For the United States and the Soviet Union, every milestone in the space race was commemorated as an achievement for all humankind, yes, but also as a gain for the nation—for its government, its policies, its ideals—that reached it first. Two days after Luna 2 completed its mission, Soviet Premier Nikita Khrushchev visited the United States. As the British historian Robert Cavendish wrote in the magazine History Today, Americans suspected that the space mission had been coordinated with the political visit: Khrushchev was “beaming with rumbustious pride” and gleefully “lectured Americans on the virtues of communism and the immorality of scantily clothed chorus girls.”
A decade later, when Neil Armstrong and Buzz Aldrin landed on the moon, the Soviets were decidedly less rumbustious. Sergei Khrushchev, the son of the premier, told Scientific American in 2009 that Soviet propaganda let the news of “one giant leap for mankind” slide by without much fanfare. “It was not secret, but it was not shown to the public,” he said.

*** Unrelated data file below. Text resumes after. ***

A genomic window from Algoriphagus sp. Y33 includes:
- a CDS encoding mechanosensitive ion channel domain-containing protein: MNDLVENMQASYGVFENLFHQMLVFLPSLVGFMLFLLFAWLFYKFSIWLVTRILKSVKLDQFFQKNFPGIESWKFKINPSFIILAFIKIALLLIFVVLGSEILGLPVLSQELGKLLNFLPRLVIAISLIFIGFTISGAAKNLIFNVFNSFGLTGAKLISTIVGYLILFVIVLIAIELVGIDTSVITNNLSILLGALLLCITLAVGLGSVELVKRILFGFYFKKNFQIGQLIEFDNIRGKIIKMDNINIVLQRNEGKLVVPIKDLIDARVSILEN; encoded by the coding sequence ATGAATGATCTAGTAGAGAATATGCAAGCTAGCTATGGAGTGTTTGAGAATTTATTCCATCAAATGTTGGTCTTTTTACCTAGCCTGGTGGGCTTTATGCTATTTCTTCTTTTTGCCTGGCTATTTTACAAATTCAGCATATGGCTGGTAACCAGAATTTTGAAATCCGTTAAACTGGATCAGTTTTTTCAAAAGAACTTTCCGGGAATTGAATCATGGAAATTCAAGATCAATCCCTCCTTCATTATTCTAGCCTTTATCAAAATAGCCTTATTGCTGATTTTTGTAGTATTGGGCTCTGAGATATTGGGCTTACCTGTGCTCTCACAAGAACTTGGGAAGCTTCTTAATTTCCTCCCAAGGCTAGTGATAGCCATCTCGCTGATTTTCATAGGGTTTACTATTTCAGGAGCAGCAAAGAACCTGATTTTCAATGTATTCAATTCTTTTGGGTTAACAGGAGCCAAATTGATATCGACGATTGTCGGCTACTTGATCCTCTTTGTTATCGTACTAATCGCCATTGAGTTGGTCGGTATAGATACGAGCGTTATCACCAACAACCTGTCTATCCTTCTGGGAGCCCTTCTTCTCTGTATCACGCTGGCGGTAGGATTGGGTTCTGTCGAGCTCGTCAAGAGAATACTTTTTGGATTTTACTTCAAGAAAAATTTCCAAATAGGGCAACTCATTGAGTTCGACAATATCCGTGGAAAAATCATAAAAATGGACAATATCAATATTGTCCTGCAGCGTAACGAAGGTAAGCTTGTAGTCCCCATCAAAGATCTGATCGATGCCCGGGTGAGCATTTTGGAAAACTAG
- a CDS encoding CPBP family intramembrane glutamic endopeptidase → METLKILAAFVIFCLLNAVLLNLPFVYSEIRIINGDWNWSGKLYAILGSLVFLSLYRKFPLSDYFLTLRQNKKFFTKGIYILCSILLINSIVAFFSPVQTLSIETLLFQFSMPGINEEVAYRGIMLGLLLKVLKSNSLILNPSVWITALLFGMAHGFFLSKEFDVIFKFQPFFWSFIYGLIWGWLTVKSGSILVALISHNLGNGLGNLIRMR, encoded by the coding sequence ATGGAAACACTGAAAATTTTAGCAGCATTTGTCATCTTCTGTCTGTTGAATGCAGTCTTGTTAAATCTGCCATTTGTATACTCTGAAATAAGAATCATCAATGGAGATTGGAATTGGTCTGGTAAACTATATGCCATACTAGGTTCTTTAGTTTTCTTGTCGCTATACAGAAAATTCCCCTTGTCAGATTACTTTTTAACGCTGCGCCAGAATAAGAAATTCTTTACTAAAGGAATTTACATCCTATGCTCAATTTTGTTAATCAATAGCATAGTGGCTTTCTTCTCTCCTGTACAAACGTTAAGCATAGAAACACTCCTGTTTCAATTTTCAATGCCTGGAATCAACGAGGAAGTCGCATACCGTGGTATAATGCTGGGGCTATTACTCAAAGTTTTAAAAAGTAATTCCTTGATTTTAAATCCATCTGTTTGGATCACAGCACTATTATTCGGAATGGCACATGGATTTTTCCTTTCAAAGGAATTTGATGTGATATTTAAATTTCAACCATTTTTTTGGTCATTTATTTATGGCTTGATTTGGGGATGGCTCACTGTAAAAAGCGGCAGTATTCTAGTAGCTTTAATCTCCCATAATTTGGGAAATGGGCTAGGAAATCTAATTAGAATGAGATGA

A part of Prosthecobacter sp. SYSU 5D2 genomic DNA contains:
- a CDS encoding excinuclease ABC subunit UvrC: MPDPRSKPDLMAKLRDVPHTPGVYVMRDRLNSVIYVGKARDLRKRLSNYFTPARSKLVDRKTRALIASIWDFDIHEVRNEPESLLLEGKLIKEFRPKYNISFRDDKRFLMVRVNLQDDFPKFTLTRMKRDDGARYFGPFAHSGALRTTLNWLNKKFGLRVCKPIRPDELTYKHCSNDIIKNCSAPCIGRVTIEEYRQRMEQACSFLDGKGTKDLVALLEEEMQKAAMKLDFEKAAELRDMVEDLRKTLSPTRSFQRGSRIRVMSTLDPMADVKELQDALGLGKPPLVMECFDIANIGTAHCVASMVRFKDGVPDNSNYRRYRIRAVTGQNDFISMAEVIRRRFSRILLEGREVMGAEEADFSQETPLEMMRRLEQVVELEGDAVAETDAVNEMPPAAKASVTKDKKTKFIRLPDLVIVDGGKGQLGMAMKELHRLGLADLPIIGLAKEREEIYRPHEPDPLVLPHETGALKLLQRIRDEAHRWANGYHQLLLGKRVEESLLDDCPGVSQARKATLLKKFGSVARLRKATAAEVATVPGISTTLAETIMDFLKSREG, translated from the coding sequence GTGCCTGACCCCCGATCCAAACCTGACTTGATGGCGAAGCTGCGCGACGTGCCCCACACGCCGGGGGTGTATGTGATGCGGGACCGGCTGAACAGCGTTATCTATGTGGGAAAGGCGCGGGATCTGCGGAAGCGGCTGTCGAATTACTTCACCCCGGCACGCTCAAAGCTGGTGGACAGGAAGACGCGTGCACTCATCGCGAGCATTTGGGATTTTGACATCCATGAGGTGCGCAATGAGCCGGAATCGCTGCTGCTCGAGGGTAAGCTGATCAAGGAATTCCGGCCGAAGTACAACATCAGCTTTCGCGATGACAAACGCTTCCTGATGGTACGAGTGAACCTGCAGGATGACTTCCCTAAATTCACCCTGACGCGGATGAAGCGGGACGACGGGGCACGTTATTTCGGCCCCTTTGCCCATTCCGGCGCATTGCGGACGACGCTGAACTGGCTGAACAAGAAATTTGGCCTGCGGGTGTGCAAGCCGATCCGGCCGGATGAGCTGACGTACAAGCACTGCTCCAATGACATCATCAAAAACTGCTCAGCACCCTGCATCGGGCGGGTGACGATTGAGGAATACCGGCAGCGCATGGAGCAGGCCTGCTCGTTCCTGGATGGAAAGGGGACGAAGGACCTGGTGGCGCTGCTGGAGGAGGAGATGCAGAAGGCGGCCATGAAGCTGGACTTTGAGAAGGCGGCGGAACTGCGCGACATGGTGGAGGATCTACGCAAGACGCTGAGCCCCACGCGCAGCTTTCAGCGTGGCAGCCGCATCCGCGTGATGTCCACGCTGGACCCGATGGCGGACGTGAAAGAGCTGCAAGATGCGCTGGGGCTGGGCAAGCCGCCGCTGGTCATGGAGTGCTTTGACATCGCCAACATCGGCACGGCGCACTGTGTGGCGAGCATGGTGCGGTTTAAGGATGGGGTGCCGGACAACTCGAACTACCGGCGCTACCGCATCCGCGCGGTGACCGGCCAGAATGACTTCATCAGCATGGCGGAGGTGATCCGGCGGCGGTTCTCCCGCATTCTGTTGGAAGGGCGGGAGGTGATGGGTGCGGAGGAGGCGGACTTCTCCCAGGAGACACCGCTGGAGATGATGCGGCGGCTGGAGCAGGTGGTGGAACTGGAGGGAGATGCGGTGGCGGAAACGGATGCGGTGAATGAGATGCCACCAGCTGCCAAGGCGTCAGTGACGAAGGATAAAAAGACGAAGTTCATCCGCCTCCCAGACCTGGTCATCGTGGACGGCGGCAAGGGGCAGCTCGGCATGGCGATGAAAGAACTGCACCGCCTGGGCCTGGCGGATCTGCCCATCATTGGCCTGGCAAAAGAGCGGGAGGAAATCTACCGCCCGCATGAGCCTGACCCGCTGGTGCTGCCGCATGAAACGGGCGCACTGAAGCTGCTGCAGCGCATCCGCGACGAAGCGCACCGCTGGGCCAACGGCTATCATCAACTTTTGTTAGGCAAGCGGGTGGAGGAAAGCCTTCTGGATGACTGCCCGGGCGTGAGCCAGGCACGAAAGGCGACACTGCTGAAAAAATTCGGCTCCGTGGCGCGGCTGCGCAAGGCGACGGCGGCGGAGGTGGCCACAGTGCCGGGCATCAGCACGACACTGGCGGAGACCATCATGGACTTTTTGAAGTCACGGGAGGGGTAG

By then, China had already been trying to insert itself into the space race for more than a decade. After the Soviet Union launched Sputnik, Mao Zedong instructed his country’s scientists and engineers to prepare a satellite of their own, to launch in 1959, in honor of the Great Leap Forward, the leader’s ultimately failed plan for rapid industrialization. The directive from the top to scientists was simple: “Get it up, follow it around, make it seen, make it heard.”